The Frogmarch

"I've got to pull up my stakes and roll, man." --Jean-Jacques Libris de Kerouac

Tuesday, February 19, 2008

Chinese New Year Photo Dump

Lyon's Chinatown is not very large, as I mentioned way back when I first discovered (to my relief) that I would have a steady source of Sriracha sauce, spicy udon and pho noodle joints.

It's not especially picturesque, as it's in a run-down graffiti-stained neighborhood wedged between the Arab district of the 3rd arrondissement and the student ghetto close to Université Lyon I.

There's no decorative gate a la San Francisco, no Buddhist temples that I know of, no faux-chinois architecture. Still, I go there about once a week on the odd ingredient run or for a huge bowl of pho and a cold Singha (€7.50, quite a bargain for a sit-down meal in Lyon).

This Chinatown also qualifies as the real deal thanks to its Chinese New Year celebration. On the New Year, a team of lion dancers [photo 1] accompanied by a rough-but-tireless-and-enthusiastic percussion section [photo 2] makes its way through the neighborhood, stopping at each store and restaurant.

The streets here are narrow and crowd control for the event nonexistent, and with throngs of people [photo 3] it's every man for himself to get a good view of the goings-on.

We went this year for the first time, not having known the wheres and whens last year. We had Tater in his stroller (as I can't sling him since I blew out my back a few weeks ago), which proved to be a challenge. Incredibly, he managed to fall asleep amidst the crowd and the firecrackers and the drumming and general chaos.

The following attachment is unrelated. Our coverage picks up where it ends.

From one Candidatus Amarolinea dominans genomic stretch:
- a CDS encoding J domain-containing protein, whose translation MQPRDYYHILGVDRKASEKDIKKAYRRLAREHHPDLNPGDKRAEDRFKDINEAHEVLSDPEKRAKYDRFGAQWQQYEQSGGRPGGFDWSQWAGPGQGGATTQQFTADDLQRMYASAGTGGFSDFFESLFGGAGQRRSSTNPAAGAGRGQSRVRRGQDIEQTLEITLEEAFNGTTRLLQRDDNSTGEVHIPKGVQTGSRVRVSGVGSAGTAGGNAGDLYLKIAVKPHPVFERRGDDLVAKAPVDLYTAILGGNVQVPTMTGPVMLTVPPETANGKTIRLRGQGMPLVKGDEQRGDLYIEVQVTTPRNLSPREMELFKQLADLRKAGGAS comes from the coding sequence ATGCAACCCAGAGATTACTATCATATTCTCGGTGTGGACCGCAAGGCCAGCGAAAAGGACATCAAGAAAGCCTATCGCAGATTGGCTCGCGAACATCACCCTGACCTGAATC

The pattern is the same at each establishment: The lions and drummers dance/march/frolic down the street very slowly with the aid of a team of handlers carrying long poles to maintain some sort of perimeter.

The lions stop in front of an open establishment and do their lion dance thing as the percussion section raises a clangorous racket to chase away evil spirits.

Then someone says a few words (impossible to hear over the noise), and huge strings of firecrackers are touched off by someone of importance. In this case [photo 4] the celebrant is Lyon mayor Gérard Collomb [man with bald spot plugging one ear, just to right of white lion] the narrow streets booming with the echoes of the reports. The red paper wrappers of the firecrackers fill the air like confetti and drift to the sidewalks like red snow [photo 5, family portrait in front of (presumably) the family restaurant].

Then the lions get to work, entering the establishment and rousting any evil spirits left hanging around, dancing through kitchens or down the packaged-dried-squid aisle. I couldn't get anywhere near while this was happening due to the massive chokepoint of people at the doorway, so I can offer no further insight here.

Having done their work, the lions are rewarded by a gift of sustenance: a bundle of lettuce and green onions hung over the doorway beforehand [photo 6, entrance to Supermarché China Express, "my" Asian grocery].

The lions take turns climbing up to "eat" the lettuce [photo 7] as the crowd applauds and kids look on [photo 8].

Then there is some sleight of hand (or foot) as weary lion dancers are substituted out and fresh legs take their place [photo 9, dancer with lion pants. Do they get to keep those year-round? Cause I'd wear mine all the time]. The procession, um, proceeds to the next establishment and new waves of spectators elbow to the front as others drift back through the crowd. And the cycle repeats-- all afternoon.

After a few cycles, we take our leave; the crowd has moved on, and we need to pick up some extra-firm tofu, lemongrass, and tomyum-coated peanuts. Eh bien, Gung Xi Fa Choi, y'all.

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